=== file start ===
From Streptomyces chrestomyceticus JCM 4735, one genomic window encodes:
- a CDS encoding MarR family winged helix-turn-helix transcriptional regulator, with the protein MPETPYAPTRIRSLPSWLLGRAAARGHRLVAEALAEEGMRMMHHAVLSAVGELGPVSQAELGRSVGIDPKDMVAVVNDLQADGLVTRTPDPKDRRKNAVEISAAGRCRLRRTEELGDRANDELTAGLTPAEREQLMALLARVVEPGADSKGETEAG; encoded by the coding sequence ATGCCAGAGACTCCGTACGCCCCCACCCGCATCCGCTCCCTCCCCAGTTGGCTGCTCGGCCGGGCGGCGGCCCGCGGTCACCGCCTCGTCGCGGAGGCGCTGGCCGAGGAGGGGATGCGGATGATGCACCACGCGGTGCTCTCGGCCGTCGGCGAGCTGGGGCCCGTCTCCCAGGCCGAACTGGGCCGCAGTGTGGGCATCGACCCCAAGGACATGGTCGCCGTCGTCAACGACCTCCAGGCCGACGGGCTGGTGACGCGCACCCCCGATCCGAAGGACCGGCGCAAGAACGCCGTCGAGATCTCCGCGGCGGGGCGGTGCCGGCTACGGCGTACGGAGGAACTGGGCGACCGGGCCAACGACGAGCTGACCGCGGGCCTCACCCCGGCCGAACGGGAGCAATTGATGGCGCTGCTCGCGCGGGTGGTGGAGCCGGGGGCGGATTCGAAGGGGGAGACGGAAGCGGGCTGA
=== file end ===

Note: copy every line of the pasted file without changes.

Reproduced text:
From Streptomyces chrestomyceticus JCM 4735, one genomic window encodes:
- a CDS encoding MarR family winged helix-turn-helix transcriptional regulator, with the protein MPETPYAPTRIRSLPSWLLGRAAARGHRLVAEALAEEGMRMMHHAVLSAVGELGPVSQAELGRSVGIDPKDMVAVVNDLQADGLVTRTPDPKDRRKNAVEISAAGRCRLRRTEELGDRANDELTAGLTPAEREQLMALLARVVEPGADSKGETEAG; encoded by the coding sequence ATGCCAGAGACTCCGTACGCCCCCACCCGCATCCGCTCCCTCCCCAGTTGGCTGCTCGGCCGGGCGGCGGCCCGCGGTCACCGCCTCGTCGCGGAGGCGCTGGCCGAGGAGGGGATGCGGATGATGCACCACGCGGTGCTCTCGGCCGTCGGCGAGCTGGGGCCCGTCTCCCAGGCCGAACTGGGCCGCAGTGTGGGCATCGACCCCAAGGACATGGTCGCCGTCGTCAACGACCTCCAGGCCGACGGGCTGGTGACGCGCACCCCCGATCCGAAGGACCGGCGCAAGAACGCCGTCGAGATCTCCGCGGCGGGGCGGTGCCGGCTACGGCGTACGGAGGAACTGGGCGACCGGGCCAACGACGAGCTGACCGCGGGCCTCACCCCGGCCGAACGGGAGCAATTGATGGCGCTGCTCGCGCGGGTGGTGGAGCCGGGGGCGGATTCGAAGGGGGAGACGGAAGCGGGCTGA